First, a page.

A school shooting and groundswell of demand to arm teachers moves the satire of suburban America into the Trump era in Shady Park Panic, Book 2 of the Shady Park Chronicles Series.
Anthony, the reporter from Book 1, First World Problems, now becomes the focus. When he submits his report that it was unarmed teachers who subdued the assailant while two parents who had claimed to be armed for personal protection fled the scene, his publisher deletes those details. It's not what the public wants to read, and, besides, as Anthony finds out, the Ledger publisher is lending his support to a pro-gun, anti-immigrant politician in return for a favor.
The assailant had aimed his gun at a parent in a hejab. But a mystery develops when it is discovered that, although a teacher was wounded, it was not the assailant's gun that fired the shot. Bea, an evangelistic School Board member, falsely claims she saw the woman in the hejab fire the shot, and it's up to Anthony to prove the woman's innocence and find out who actually shot the teacher.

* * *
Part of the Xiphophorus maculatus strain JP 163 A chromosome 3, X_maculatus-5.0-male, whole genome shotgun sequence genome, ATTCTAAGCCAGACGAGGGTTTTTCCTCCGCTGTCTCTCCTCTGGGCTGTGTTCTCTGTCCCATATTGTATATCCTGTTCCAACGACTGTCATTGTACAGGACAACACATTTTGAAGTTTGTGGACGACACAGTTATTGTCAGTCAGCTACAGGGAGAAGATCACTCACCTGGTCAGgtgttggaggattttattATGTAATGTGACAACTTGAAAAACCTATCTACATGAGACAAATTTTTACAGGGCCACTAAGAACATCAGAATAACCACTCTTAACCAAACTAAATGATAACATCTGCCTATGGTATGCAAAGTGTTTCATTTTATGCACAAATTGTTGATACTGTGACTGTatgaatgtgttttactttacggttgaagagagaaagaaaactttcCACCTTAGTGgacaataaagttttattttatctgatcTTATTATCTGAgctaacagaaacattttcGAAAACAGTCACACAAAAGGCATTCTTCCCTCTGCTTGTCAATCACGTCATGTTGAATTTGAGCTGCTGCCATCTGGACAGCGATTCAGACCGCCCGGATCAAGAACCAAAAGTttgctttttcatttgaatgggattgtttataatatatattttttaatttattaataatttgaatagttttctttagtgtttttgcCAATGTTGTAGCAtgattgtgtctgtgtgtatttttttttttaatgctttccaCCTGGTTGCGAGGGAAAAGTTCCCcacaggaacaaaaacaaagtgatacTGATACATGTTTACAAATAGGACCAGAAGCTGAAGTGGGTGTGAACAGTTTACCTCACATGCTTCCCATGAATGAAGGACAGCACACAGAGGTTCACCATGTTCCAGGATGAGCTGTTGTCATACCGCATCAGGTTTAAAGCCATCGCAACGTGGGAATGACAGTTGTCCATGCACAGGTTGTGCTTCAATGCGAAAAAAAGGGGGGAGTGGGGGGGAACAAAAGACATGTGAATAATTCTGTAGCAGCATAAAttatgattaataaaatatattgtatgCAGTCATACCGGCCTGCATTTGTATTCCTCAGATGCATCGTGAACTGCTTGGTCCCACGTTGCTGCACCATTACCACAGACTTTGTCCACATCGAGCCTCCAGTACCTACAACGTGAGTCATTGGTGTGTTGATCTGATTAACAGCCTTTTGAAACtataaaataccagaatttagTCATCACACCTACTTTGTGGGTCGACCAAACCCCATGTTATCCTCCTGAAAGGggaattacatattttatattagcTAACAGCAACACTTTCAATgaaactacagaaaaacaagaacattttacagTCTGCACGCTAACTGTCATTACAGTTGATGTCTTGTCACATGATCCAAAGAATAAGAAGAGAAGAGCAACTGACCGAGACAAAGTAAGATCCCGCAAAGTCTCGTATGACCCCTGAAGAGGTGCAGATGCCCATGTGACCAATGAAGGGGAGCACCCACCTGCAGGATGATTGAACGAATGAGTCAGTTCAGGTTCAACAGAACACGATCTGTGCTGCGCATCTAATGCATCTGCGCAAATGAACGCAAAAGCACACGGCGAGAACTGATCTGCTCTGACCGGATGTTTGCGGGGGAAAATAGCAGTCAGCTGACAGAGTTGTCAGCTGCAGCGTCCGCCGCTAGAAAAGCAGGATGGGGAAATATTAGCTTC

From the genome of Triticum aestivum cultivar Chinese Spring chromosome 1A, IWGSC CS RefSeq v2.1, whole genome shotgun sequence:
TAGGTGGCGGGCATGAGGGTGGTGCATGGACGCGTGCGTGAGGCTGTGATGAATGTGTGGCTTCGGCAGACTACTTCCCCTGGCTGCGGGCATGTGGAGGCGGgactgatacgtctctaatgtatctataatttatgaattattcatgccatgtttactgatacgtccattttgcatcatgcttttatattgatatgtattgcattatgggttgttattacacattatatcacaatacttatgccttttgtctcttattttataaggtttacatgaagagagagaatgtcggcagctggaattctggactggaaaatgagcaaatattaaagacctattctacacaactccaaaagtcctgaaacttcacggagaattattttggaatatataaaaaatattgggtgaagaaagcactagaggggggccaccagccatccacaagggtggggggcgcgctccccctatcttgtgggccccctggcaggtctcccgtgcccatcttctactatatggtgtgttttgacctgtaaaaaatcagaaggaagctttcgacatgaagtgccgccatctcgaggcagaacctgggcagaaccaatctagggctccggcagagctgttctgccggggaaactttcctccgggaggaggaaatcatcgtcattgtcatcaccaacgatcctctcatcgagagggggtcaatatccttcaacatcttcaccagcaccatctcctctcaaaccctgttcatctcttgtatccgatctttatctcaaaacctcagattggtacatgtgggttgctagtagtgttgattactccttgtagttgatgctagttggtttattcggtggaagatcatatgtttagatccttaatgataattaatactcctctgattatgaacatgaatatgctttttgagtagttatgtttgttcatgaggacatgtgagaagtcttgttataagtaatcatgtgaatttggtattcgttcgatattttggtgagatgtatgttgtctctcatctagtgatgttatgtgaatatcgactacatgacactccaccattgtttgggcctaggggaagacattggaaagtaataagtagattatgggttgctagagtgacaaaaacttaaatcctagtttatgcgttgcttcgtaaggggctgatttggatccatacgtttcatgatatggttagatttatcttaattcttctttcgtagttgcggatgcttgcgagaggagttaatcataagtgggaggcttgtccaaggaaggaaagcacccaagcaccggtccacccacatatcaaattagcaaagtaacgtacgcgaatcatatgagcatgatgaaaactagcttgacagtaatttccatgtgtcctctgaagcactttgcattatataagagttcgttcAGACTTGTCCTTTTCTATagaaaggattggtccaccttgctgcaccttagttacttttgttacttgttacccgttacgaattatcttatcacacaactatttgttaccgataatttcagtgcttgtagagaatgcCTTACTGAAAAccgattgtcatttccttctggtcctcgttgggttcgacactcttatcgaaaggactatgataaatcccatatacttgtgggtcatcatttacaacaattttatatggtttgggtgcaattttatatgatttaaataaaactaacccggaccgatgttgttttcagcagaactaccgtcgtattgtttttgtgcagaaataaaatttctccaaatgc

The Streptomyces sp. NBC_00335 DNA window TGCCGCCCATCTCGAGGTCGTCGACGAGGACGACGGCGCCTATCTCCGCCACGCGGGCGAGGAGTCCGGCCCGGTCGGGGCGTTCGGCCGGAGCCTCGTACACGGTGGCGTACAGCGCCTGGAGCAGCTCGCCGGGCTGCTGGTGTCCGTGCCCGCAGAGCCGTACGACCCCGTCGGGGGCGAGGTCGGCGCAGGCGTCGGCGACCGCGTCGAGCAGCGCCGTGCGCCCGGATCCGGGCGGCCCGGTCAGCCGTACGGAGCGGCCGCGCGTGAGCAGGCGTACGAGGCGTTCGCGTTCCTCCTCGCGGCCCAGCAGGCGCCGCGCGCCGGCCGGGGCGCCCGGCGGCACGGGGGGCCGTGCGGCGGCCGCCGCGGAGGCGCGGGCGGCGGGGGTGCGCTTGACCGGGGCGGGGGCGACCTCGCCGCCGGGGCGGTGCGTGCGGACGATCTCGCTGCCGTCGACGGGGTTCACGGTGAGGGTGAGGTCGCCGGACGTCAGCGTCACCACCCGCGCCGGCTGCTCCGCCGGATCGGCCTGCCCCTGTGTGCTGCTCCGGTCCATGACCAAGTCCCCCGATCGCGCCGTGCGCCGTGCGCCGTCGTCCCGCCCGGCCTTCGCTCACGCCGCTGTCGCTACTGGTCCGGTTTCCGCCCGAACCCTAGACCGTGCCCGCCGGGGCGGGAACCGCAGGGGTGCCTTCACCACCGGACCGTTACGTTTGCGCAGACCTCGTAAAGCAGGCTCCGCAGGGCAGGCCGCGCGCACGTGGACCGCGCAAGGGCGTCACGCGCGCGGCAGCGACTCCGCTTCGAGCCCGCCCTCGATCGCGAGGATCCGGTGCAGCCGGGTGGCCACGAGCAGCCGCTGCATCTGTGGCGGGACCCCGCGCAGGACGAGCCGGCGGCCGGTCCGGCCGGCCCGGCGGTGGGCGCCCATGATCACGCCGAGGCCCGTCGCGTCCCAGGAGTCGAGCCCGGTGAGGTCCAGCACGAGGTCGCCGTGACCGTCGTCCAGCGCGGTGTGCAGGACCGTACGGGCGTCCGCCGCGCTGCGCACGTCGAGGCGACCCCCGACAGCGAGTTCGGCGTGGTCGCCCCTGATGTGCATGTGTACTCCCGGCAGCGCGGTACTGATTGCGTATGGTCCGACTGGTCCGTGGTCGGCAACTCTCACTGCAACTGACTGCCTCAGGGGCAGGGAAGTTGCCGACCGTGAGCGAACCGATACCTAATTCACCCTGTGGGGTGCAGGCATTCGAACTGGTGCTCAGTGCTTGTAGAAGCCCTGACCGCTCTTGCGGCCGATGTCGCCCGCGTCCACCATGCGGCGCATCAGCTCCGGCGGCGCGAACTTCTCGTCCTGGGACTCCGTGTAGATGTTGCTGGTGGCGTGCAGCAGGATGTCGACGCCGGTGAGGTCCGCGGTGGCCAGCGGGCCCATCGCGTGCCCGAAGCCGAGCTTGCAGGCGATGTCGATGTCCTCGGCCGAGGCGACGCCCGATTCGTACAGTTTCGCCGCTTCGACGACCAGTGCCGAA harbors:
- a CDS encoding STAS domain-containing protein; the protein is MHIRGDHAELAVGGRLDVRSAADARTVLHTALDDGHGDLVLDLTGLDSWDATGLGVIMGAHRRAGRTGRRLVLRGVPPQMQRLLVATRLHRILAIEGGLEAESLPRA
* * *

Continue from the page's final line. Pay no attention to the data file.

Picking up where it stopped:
The publisher's daughter leaves the paper-and Anthony-to take up with a TV news anchor and starts broadcasting false reports that stir up fear of terrorism. Anthony falls in love with her replacement, the beautiful Pari, who encourages him to keep reporting the truth despite the publisher's threats to fire both of them. Together they reveal how Bea and her cronies have schemed to cash in on the fear of terrorism they helped to spread.
Rea Keech has lived in Severna Park, Maryland, in the same house since 1980. He enjoys sailing on the Severn River and writing.
He was Professor of English at Anne Arundel Community College from 1978 to 2013, when he retired. Before that he taught at the University of South Carolina, Voorhees College, the University of Tehran, and at schools in Japan, and Greece.
Keech is also a reviewer of books. His reviews can be found on his publisher's website, www.realnicebooks.com
He served in the Peace Corps in Iran from 1967 to 1969, where his assignment was to teach English at the University of Tehran.
At the community college, Keech taught international students for many years and heard their stories. He says refugees arrived in his class after the war in Vietnam and Cambodia and later fleeing the fighting in Afghanistan. He says the stories of some of them were heartbreaking, and he wants to acknowledge their strength and perseverance in his novels.